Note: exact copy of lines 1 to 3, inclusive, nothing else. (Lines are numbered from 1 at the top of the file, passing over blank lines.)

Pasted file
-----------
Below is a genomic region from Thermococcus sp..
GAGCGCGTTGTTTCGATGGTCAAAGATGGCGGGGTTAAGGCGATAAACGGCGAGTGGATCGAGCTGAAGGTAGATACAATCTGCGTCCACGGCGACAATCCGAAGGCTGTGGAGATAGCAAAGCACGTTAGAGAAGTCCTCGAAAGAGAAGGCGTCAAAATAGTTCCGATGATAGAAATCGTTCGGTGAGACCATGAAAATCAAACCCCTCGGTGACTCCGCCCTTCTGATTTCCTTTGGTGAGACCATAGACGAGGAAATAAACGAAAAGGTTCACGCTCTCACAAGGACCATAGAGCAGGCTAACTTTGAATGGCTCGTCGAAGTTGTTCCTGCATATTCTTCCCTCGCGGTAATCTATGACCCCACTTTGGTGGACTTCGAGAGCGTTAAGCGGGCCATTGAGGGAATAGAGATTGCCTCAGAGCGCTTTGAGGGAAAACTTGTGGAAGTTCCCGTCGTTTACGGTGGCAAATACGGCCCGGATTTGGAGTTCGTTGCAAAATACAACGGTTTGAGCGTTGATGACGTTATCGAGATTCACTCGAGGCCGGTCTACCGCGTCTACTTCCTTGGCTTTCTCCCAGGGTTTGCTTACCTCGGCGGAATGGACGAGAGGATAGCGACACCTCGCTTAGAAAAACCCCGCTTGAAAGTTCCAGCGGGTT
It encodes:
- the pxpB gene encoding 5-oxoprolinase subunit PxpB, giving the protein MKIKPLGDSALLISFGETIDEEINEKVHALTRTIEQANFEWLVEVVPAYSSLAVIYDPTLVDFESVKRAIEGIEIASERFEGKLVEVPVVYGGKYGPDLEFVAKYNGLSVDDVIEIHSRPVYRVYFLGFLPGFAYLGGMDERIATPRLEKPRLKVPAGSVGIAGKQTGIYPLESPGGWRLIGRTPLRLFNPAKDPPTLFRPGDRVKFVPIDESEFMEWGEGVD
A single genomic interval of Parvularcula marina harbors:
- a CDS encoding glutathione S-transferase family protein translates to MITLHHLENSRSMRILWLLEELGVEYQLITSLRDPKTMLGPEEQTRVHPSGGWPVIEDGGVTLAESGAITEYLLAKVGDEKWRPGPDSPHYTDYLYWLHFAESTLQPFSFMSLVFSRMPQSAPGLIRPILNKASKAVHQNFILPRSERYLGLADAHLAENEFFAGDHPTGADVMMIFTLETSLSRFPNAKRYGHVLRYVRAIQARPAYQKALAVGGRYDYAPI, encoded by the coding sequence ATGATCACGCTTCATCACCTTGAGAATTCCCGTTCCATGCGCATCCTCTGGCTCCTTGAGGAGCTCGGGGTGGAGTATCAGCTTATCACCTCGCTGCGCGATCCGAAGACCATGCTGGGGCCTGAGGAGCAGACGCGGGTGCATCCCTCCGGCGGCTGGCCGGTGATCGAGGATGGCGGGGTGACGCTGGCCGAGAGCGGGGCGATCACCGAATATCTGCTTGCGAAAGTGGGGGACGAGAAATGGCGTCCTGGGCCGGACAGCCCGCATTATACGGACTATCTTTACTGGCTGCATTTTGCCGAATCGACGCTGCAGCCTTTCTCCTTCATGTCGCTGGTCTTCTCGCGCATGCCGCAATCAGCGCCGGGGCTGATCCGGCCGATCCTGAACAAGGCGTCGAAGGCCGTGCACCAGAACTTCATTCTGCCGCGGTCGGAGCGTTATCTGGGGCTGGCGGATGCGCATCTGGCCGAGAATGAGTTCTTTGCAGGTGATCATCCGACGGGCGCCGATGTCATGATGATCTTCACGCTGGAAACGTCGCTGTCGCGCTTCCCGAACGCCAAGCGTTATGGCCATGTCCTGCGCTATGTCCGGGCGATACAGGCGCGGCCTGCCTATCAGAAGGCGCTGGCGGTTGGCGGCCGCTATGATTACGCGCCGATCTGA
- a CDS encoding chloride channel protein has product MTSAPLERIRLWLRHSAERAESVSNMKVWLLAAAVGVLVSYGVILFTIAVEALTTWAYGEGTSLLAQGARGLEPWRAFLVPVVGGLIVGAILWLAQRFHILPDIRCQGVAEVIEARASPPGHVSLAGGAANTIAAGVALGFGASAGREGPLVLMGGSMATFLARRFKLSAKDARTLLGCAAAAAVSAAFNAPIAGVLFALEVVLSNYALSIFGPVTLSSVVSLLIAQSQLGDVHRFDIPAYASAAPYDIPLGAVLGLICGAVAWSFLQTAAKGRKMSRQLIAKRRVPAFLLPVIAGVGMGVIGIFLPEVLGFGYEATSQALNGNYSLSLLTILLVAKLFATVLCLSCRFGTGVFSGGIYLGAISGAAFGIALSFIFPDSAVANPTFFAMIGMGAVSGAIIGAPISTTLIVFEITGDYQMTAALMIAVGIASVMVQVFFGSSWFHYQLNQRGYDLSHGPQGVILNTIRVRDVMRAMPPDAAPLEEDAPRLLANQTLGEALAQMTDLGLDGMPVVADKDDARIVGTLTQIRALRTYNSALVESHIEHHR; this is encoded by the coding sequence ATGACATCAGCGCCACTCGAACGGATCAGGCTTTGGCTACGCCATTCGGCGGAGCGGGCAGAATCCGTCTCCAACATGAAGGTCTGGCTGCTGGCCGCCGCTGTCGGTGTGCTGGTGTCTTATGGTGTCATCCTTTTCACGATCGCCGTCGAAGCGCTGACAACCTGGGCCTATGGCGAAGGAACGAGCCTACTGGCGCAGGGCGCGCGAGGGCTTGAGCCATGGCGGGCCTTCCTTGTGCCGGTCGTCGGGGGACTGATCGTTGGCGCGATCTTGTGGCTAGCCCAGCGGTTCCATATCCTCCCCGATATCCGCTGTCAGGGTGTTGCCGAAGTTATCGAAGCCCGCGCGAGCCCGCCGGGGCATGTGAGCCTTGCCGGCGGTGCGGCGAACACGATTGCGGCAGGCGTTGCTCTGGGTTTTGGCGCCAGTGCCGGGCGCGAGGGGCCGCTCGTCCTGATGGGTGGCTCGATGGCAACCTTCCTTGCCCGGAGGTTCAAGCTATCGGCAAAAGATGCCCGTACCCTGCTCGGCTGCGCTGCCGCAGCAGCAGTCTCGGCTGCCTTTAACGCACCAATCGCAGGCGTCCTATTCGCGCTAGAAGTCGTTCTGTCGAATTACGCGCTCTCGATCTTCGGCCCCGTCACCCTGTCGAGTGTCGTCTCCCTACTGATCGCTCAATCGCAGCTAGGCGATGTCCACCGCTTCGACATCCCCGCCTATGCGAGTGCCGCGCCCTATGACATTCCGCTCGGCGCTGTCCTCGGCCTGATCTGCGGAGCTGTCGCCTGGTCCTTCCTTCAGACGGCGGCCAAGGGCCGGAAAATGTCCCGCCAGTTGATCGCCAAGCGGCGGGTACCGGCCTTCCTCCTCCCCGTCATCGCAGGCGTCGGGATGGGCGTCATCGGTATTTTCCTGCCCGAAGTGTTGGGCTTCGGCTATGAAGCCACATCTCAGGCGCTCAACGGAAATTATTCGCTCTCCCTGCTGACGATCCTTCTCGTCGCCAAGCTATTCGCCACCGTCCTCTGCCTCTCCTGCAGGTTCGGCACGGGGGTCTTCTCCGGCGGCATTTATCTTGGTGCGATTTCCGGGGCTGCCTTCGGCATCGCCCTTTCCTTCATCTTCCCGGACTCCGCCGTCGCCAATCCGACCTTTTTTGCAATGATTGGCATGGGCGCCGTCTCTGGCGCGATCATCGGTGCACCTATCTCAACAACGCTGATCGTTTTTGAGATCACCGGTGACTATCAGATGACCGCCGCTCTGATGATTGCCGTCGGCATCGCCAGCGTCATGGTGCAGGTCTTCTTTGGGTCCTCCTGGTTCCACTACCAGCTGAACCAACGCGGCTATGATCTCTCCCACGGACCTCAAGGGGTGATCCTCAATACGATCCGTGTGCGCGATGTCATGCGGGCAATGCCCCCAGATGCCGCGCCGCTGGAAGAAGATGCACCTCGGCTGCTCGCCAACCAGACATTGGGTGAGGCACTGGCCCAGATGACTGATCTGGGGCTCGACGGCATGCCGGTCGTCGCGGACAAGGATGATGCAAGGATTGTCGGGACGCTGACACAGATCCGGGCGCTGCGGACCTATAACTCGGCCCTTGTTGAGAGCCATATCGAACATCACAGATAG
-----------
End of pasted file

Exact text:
Below is a genomic region from Thermococcus sp..
GAGCGCGTTGTTTCGATGGTCAAAGATGGCGGGGTTAAGGCGATAAACGGCGAGTGGATCGAGCTGAAGGTAGATACAATCTGCGTCCACGGCGACAATCCGAAGGCTGTGGAGATAGCAAAGCACGTTAGAGAAGTCCTCGAAAGAGAAGGCGTCAAAATAGTTCCGATGATAGAAATCGTTCGGTGAGACCATGAAAATCAAACCCCTCGGTGACTCCGCCCTTCTGATTTCCTTTGGTGAGACCATAGACGAGGAAATAAACGAAAAGGTTCACGCTCTCACAAGGACCATAGAGCAGGCTAACTTTGAATGGCTCGTCGAAGTTGTTCCTGCATATTCTTCCCTCGCGGTAATCTATGACCCCACTTTGGTGGACTTCGAGAGCGTTAAGCGGGCCATTGAGGGAATAGAGATTGCCTCAGAGCGCTTTGAGGGAAAACTTGTGGAAGTTCCCGTCGTTTACGGTGGCAAATACGGCCCGGATTTGGAGTTCGTTGCAAAATACAACGGTTTGAGCGTTGATGACGTTATCGAGATTCACTCGAGGCCGGTCTACCGCGTCTACTTCCTTGGCTTTCTCCCAGGGTTTGCTTACCTCGGCGGAATGGACGAGAGGATAGCGACACCTCGCTTAGAAAAACCCCGCTTGAAAGTTCCAGCGGGTT
It encodes: